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Safer West Side Highway crossings planned, but too late for senior woman killed by truck

BY LINCOLN ANDERSON | The death of Mablen Jones, a 78-year-old Hudson Square resident, as she was crossing the West Side Highway at Canal Street Wednesday afternoon, tragically highlights the well-known dangers of this stretch of roadway.

Efforts are currently afoot on two fronts to make this area safer for pedestrians — in the form of a new at-grade highway crossing at Charlton Street, inspired by the incoming Google office building, plus a possible bridge spanning the highway at Spring Street that the Hudson Square Business Improvement District hopes eventually to build.

But neither of these crossing options were available to Jones on Wednesday when she took her fateful walk across the highway.

According to police, Jones, who lived in a nearby loft building at 99 Vandam Street, was crossing the highway from west to east in a spot without a crosswalk or pedestrian signals. A 70-year-old driver in a large Toyota pickup truck was stopped at a traffic light in the highway’s right Downtown lane just north of westbound Canal Street. He began to travel south after the light turned green and struck and ran over the senior woman. Jones was taken to Lenox Hill Hospital where she was declared dead.

There is one crosswalk on the West Side Highway / West Street a bit south of there, on the south side of the intersection of eastbound Canal Street, but none at the intersection of the westbound lane of Canal Street, where Jones was walking. Canal Street splits into a “V” at this point, with Canal Park in the middle of the “V.”

So, out of four possible spots for crosswalks at Canal Street and the highway, there is currently only one — on the south side of eastbound Canal Street.

Prioritizing traffic flow to the Holland Tunnel over pedestrian safety and access to and from the popular Hudson River Park, there is currently only one crosswalk on the West Side Highway at Canal Street, on the south side of the intersection with eastbound Canal Street, at the bottom of the map, above. Mablen Jones, 78, was killed by a truck while crossing the highway south of westbound Canal Street, where there are no crosswalks, at the top of the map. (Google Maps)

According to Streetsblog, the lack of a crosswalk where Jones was hit is intentional, “because city officials are trying to discourage pedestrians from crossing at that point because it would inhibit the flow of cars either turning left onto [eastbound] Canal or cars from [westbound] Canal turning right onto [northbound] West Street.”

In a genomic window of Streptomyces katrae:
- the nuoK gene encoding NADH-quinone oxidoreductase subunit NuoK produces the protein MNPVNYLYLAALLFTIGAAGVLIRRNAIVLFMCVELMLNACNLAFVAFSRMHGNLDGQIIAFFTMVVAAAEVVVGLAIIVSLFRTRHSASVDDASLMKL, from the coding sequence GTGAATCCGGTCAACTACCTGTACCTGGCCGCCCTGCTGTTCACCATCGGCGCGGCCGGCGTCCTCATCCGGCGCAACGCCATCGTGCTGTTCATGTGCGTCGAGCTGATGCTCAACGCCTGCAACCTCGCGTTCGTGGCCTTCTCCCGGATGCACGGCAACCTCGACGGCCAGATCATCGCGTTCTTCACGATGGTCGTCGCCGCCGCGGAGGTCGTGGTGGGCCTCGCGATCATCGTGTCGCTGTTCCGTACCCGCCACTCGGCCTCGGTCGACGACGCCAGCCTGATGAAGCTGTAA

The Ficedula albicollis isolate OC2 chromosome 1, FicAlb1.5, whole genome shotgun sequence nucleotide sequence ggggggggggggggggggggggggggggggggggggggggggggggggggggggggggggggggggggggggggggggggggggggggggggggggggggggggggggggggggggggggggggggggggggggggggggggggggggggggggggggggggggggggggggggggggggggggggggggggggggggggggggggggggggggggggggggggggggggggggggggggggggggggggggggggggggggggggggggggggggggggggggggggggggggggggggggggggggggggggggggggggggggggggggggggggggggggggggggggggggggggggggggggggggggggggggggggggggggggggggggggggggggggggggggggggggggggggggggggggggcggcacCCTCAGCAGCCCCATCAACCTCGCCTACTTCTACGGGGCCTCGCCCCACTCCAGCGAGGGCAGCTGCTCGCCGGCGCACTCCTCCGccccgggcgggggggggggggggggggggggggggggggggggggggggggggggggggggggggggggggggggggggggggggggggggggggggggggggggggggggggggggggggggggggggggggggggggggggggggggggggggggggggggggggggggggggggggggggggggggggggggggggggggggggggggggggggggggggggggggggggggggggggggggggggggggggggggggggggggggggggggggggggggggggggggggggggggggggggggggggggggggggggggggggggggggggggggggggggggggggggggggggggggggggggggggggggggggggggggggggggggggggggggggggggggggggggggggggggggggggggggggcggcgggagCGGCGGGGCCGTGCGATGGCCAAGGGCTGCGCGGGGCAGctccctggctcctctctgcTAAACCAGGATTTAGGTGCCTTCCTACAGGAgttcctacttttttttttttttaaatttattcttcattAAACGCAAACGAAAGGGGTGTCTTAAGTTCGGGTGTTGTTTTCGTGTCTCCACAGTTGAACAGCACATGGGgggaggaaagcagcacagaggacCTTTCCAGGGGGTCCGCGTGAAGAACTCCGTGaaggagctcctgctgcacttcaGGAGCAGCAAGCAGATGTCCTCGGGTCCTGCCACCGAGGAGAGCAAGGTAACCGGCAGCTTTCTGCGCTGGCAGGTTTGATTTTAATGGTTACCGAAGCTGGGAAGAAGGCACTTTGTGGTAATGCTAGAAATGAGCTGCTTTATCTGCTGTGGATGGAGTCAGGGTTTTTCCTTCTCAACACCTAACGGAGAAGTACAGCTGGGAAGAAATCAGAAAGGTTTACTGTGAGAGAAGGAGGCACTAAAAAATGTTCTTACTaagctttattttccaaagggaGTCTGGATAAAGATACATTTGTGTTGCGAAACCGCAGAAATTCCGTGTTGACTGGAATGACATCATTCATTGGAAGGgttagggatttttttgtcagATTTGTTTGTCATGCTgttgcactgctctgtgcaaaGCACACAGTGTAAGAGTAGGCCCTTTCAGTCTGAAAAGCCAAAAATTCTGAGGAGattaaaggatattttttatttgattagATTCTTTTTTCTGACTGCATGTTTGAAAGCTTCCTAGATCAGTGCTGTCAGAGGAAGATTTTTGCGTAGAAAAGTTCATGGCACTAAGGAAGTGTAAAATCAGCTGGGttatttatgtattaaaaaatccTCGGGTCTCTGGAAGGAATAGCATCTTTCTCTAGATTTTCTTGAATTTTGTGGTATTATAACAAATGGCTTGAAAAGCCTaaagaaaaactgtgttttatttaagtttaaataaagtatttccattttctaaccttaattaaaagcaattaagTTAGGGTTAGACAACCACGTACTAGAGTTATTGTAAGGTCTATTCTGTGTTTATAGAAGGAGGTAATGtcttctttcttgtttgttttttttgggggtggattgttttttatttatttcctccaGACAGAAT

No doubt, the intersections are currently set up that way to prioritize car traffic going to and from the Holland Tunnel. Meanwhile, pedestrians simply want to get to Hudson River Park and need more safe, convenient crossings to do so.

There is also currently no crosswalk across the highway at Spring Street, just north of Canal Street, either. In fact, the next crossing to the north is not until one-third of a mile away on the north side of Houston Street — a six-minute walk away.

“The [Hudson River Park] is a big draw for pedestrians, “Gridlock” Sam Schwartz, a former city Department of Transportation commissioner, told Streetsblog. “Anywhere that pedestrians are trying to cross should have a crosswalk.”

This reporter, in fact, has more than once done a risky crossing on foot in this deceptively dangerous area of the West Side Highway, having sometimes had to hop up onto the highway median for safety as traffic started to flow or cars suddenly came quickly turning onto or off of the highway.

It’s not clear that D.O.T. is immediately planning to change anything about the Canal Street intersections at the West Side Highway. However, as mentioned above, there are currently two plans to add major highway crossings in Hudson Square that would increase pedestrian safety.

The Hudson Square BID recently announced a long-term plan to build a pedestrian bridge to Hudson River Park at the east end of Spring Street. At the end of September, Ellen Baer, who this week stepped down as the BID’s executive director, discussed the concept with The Village Sun.

The BID estimates the bridge would cost about $40 million, with half of that amount funded by the BID and half by the city. However, Baer noted, “There is no timeline [yet] on the bridge.”

“The street from Canal Street to Houston Street is the longest sretch of Hudson River Park without an east-west crossing,” Baer noted, pointing to the need for more crossings in this area.

Baer said a bridge would be “better situated” at Spring Street than at points north or south of it for a few reasons. First of all, she noted, Spring Street runs straight across town all the way to the Bowery, making it a good conduit for people going to and from Hudson River Park. Also, she added, Community Board 2 favors this spot.

As for why the crossing should not be at-grade at Spring Street, she said the BID had been told that it would “severely interfere with the flow of automobile traffic. It’s why the BID is suggesting looking at a bridge,” she said.

She added that the BID would do a lot of community outreach on the bridge idea before launching into the project.

Meanwhile, in a plan likely to come to fruition much sooner, Oxford Properties, which is constructing the new Google office building at the former St. John’s Terminal site, is planning to install an at-grade highway crossing at Charlton Street. The new Google building will stretch from Houston Street to Charlton Street between the highway’s eastern side and Washington Street.